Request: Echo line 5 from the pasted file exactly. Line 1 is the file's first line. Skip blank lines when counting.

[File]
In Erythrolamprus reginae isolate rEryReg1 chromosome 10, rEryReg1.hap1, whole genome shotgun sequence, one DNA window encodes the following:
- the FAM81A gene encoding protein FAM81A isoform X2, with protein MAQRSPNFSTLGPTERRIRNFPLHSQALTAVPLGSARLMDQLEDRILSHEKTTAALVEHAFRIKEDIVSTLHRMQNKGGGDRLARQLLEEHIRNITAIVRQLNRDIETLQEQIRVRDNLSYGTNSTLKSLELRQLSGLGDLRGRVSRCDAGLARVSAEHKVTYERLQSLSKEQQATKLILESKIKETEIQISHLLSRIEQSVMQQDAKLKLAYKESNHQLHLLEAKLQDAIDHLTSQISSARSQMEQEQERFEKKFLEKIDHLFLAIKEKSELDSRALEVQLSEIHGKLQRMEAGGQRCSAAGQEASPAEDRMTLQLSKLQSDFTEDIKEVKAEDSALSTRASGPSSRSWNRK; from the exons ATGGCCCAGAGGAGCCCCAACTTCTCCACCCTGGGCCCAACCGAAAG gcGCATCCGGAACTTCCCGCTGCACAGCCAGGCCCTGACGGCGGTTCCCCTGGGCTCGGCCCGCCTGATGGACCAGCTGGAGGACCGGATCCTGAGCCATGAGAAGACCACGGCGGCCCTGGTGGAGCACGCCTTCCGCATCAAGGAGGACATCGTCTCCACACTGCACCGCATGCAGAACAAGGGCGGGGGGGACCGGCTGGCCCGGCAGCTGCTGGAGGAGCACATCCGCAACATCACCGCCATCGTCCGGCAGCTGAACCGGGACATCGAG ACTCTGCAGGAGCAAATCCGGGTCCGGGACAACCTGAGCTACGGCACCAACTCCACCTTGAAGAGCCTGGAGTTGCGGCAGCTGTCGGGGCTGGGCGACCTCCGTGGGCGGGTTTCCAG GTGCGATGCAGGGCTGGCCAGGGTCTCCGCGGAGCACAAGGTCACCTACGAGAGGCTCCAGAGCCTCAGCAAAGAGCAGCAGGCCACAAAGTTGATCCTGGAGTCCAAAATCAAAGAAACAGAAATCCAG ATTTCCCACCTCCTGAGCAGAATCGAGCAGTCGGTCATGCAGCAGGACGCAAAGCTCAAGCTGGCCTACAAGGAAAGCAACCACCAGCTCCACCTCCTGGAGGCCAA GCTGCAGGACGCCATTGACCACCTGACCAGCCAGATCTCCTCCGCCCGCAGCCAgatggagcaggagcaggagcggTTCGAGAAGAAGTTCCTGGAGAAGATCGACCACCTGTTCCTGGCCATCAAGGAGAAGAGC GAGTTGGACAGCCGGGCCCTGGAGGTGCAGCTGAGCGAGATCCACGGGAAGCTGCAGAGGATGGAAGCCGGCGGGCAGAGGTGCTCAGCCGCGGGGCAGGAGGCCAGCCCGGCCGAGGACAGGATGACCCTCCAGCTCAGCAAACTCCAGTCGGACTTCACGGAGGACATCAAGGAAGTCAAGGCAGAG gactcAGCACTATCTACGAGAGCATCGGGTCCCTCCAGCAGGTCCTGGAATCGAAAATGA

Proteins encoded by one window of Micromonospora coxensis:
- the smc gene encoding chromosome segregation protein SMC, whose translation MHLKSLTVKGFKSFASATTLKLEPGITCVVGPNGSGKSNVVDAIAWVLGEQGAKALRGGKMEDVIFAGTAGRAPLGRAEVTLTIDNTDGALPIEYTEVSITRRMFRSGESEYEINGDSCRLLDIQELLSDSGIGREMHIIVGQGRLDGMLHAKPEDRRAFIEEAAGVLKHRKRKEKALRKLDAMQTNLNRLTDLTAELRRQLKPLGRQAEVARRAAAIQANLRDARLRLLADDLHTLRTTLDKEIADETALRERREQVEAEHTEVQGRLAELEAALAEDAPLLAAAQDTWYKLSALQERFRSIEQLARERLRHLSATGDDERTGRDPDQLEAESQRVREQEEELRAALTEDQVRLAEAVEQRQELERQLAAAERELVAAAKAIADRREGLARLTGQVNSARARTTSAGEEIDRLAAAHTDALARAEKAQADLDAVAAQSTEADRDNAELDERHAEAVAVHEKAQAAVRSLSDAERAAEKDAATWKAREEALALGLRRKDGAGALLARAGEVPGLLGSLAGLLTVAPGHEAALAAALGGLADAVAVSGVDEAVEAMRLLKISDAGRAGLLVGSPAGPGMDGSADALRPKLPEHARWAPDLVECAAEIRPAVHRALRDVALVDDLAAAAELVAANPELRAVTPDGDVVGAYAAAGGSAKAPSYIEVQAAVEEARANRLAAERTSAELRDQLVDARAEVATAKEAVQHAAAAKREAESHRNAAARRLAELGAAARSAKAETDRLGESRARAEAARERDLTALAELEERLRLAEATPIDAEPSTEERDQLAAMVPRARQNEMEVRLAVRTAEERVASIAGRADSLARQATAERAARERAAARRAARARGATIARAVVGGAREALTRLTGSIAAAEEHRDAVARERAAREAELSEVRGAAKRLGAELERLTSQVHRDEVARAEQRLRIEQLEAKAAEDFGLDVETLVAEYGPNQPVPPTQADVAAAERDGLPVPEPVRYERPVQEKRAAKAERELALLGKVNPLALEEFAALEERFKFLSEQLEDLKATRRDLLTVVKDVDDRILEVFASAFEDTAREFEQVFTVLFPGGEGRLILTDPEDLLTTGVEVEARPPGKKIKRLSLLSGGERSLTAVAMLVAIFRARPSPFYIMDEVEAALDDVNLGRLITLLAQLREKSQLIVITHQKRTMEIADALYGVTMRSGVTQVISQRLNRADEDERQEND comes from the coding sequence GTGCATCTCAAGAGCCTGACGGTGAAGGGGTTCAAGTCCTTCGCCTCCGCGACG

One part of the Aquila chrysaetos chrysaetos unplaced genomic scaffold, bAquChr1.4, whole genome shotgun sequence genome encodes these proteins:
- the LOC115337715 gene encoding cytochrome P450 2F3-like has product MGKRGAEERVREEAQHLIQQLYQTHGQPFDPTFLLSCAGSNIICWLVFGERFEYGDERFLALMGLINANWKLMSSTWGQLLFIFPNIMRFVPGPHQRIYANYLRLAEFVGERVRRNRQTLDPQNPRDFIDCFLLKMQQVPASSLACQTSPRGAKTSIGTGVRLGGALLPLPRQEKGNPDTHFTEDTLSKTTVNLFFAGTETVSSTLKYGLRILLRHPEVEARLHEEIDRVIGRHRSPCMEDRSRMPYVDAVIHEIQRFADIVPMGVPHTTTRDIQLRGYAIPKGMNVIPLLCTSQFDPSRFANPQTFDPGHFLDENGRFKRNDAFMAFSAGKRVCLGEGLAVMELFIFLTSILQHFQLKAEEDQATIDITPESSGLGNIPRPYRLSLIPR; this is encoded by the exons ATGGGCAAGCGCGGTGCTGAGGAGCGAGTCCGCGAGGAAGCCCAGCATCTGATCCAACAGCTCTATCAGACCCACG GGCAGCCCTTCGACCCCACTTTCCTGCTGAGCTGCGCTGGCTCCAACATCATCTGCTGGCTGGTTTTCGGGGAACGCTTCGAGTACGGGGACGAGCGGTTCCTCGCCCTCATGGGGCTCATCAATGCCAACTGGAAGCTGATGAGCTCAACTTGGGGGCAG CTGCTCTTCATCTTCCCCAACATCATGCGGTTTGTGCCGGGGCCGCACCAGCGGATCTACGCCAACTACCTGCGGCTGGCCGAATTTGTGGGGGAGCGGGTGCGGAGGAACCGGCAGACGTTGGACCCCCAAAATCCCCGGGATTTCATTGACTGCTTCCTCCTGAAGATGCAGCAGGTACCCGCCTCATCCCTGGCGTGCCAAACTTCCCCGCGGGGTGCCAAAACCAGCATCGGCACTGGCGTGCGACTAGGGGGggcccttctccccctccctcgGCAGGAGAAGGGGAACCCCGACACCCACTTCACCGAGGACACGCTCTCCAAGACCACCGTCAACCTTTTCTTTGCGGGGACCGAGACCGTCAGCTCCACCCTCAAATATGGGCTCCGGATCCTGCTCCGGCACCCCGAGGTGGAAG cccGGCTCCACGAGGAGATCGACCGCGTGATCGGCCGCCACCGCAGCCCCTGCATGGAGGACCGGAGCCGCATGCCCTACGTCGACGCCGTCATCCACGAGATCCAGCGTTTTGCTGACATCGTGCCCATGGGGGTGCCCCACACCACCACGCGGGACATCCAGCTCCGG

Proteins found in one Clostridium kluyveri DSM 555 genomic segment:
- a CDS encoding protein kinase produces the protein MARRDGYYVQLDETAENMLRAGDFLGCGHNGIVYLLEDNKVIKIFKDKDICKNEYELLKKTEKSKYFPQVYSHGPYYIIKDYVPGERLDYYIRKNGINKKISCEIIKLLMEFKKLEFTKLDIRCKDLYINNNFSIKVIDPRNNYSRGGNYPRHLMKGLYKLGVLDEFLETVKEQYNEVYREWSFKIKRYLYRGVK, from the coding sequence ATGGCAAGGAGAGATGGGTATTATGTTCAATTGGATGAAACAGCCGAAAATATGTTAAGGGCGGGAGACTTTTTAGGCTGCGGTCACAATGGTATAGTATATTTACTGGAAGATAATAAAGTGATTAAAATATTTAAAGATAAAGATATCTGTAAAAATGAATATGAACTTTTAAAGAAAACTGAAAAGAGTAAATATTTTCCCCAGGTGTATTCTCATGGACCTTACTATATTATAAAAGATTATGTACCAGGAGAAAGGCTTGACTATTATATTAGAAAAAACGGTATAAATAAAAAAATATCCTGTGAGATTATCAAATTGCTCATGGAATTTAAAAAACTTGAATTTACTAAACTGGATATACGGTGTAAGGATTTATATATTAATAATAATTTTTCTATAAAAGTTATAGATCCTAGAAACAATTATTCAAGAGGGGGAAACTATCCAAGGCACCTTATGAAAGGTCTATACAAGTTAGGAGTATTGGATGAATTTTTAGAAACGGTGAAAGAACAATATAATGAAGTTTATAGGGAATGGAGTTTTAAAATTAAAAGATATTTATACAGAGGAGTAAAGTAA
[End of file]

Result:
One part of the Aquila chrysaetos chrysaetos unplaced genomic scaffold, bAquChr1.4, whole genome shotgun sequence genome encodes these proteins: